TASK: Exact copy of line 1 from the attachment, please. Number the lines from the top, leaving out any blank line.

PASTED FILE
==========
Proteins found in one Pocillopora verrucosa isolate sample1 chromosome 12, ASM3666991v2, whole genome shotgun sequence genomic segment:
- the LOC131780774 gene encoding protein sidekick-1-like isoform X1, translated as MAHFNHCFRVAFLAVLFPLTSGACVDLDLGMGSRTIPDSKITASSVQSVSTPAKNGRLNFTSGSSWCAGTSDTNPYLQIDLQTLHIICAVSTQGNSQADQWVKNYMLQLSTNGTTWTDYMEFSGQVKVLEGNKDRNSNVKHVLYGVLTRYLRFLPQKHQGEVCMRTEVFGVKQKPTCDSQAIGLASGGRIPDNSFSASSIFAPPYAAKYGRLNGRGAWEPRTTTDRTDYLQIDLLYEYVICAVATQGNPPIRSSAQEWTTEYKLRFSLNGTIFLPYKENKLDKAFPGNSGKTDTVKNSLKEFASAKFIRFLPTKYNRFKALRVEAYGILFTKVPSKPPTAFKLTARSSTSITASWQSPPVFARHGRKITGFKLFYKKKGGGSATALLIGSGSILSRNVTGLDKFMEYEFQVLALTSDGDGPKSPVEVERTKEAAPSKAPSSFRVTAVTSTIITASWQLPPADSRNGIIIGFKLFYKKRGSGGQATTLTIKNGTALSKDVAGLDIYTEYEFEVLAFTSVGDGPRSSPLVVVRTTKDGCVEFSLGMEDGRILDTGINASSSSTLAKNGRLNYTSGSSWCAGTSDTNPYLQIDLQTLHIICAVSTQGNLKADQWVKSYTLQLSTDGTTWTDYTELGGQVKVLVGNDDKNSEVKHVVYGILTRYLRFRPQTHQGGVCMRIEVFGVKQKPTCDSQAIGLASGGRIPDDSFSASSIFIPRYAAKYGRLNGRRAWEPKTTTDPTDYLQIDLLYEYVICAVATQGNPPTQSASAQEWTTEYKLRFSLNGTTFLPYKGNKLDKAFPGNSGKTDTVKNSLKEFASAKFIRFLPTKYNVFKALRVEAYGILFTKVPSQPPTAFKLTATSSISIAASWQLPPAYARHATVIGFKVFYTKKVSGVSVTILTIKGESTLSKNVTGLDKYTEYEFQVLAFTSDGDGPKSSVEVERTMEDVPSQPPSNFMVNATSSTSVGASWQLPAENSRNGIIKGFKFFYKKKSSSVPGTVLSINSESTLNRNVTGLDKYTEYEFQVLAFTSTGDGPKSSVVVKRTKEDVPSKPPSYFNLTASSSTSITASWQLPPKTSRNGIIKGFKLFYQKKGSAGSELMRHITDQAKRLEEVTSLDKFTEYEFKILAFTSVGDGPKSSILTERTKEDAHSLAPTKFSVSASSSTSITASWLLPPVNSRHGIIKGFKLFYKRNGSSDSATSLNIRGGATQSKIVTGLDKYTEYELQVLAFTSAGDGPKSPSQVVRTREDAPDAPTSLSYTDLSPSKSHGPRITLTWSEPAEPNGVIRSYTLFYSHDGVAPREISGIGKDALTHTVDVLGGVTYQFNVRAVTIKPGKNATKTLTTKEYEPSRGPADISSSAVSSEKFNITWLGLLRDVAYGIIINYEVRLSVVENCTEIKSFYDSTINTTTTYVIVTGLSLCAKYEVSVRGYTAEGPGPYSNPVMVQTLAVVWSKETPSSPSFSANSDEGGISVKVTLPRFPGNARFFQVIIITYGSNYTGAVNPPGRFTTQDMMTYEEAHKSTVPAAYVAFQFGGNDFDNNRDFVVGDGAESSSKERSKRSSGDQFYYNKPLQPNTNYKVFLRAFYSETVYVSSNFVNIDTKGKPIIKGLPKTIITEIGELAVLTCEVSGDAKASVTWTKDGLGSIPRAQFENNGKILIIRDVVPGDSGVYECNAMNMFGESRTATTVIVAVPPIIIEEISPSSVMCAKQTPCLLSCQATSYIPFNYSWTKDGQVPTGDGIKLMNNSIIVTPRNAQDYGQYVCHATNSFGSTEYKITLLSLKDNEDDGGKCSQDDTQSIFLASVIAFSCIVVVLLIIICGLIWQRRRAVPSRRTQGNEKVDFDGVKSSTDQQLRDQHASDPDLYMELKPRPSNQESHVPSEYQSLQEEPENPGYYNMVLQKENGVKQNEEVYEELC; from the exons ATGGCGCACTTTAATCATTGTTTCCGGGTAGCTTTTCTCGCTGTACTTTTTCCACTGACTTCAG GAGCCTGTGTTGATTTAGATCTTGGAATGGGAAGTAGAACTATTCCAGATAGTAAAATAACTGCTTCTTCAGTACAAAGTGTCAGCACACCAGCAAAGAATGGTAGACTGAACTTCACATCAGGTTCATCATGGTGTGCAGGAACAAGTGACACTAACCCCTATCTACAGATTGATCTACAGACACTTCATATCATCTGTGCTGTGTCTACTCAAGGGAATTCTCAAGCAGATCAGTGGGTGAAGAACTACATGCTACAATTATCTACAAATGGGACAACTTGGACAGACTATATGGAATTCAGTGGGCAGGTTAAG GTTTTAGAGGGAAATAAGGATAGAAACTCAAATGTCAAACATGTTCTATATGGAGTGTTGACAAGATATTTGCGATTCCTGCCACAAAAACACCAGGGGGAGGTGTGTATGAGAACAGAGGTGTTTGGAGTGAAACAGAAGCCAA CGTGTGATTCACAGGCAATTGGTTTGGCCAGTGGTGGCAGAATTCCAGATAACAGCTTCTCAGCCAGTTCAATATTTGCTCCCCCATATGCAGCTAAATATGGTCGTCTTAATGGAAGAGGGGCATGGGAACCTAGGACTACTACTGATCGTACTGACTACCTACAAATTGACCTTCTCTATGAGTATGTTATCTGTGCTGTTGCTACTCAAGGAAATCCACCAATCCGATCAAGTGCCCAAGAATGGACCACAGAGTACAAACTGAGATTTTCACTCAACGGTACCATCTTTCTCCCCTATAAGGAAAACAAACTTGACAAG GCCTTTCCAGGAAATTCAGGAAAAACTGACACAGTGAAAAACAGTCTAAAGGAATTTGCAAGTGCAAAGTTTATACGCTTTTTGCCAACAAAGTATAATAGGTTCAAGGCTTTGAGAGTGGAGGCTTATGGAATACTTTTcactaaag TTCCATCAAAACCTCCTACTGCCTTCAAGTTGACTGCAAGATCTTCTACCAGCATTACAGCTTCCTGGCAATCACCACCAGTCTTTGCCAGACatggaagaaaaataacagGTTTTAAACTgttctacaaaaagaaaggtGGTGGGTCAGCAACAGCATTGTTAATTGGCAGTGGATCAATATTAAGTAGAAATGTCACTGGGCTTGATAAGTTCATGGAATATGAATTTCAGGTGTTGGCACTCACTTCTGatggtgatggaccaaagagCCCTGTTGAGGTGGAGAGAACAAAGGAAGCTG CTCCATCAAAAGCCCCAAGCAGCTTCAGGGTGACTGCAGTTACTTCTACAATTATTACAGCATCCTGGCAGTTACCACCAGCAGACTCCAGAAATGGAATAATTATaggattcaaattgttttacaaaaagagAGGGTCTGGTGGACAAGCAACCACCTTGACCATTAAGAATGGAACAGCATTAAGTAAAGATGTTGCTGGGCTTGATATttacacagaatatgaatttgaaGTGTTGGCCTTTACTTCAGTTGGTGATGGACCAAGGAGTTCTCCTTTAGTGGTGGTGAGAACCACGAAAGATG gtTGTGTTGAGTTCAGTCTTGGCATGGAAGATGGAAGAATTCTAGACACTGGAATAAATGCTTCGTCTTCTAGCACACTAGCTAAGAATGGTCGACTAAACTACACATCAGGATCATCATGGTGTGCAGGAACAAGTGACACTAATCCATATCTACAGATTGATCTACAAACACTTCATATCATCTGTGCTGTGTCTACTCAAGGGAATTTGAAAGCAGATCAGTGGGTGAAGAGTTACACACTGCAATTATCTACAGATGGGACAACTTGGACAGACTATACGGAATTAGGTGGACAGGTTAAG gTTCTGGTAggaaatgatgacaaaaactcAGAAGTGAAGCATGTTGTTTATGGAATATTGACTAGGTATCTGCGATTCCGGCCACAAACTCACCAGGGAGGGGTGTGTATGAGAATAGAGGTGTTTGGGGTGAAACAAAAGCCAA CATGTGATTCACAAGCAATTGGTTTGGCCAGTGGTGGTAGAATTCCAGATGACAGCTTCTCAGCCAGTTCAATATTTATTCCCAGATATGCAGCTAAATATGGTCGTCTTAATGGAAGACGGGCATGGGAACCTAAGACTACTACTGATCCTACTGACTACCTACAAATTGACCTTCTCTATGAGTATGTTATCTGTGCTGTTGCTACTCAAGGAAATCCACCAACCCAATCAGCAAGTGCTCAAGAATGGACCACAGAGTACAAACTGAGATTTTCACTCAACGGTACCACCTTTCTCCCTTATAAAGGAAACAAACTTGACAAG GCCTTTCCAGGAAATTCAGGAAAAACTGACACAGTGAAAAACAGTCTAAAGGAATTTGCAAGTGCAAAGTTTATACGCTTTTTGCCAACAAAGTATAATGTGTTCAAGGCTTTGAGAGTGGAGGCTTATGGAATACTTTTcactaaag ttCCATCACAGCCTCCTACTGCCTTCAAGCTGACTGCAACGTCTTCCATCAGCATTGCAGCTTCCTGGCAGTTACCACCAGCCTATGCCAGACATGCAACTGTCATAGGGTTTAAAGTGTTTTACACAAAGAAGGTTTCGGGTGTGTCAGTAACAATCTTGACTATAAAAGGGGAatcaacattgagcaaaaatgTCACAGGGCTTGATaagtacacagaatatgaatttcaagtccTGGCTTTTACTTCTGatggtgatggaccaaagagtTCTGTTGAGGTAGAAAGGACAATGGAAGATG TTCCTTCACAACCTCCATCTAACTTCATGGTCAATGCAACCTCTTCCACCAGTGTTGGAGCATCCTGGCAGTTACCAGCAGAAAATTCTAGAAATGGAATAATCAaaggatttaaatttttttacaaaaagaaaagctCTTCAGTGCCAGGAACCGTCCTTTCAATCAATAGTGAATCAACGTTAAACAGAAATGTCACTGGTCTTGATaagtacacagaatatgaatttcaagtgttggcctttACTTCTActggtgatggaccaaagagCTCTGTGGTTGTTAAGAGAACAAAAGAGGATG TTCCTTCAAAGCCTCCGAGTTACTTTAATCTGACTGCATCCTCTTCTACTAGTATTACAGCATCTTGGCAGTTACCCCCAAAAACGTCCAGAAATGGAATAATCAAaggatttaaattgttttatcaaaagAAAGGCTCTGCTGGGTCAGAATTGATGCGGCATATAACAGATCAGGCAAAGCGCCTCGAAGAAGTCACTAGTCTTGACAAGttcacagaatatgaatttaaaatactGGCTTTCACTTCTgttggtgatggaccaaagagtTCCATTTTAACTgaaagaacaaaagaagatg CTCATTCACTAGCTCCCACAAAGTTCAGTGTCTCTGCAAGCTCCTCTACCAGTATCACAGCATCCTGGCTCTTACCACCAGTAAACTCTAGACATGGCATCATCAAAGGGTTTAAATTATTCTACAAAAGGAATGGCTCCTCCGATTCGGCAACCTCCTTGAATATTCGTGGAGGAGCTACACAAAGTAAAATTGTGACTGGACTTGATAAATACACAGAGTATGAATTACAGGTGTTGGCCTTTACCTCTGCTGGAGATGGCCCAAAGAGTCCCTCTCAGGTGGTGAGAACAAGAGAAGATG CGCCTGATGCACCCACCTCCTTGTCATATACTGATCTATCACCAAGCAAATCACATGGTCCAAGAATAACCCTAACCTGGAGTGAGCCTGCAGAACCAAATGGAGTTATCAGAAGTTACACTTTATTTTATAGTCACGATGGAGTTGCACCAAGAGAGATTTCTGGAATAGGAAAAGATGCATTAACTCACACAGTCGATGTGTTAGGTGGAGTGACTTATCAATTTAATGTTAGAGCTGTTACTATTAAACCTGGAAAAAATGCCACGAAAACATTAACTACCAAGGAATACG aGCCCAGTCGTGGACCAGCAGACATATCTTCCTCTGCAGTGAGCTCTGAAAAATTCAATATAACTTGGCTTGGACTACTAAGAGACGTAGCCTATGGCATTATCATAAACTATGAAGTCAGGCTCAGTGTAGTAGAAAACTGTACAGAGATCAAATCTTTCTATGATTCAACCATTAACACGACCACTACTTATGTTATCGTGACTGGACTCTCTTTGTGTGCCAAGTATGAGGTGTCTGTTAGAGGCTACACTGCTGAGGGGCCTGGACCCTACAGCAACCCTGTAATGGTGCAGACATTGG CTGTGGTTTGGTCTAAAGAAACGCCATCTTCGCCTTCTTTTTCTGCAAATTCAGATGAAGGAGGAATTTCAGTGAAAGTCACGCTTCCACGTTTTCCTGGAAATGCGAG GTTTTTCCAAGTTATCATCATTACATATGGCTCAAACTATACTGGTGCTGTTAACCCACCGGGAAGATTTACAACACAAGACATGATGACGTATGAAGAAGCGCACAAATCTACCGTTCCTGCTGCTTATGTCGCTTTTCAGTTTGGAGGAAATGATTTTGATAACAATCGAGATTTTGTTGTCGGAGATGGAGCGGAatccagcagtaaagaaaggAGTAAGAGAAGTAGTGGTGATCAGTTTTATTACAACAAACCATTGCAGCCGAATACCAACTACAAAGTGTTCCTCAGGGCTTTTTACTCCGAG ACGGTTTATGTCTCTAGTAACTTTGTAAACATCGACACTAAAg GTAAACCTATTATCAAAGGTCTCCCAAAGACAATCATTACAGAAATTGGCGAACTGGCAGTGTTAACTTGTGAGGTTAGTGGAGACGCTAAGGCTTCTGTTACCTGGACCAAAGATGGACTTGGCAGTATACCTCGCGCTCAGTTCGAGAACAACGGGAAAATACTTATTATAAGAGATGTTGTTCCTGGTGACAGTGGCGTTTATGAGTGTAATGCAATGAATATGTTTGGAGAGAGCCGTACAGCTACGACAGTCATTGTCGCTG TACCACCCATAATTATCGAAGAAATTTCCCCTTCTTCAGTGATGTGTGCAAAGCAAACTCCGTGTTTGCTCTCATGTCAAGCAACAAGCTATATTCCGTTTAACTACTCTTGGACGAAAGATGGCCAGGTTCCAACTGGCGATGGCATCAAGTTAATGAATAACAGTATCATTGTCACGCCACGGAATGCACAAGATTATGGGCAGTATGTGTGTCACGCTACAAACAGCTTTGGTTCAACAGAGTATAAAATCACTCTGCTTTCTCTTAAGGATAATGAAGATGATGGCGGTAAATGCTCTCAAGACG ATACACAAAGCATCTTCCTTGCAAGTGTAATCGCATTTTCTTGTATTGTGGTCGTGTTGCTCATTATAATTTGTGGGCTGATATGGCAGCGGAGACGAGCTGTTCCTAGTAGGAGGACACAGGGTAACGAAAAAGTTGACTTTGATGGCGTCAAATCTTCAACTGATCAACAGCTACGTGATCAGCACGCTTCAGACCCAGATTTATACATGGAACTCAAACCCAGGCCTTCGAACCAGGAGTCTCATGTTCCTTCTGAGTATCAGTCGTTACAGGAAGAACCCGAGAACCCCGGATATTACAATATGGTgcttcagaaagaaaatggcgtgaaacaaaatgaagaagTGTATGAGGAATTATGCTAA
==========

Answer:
Proteins found in one Pocillopora verrucosa isolate sample1 chromosome 12, ASM3666991v2, whole genome shotgun sequence genomic segment: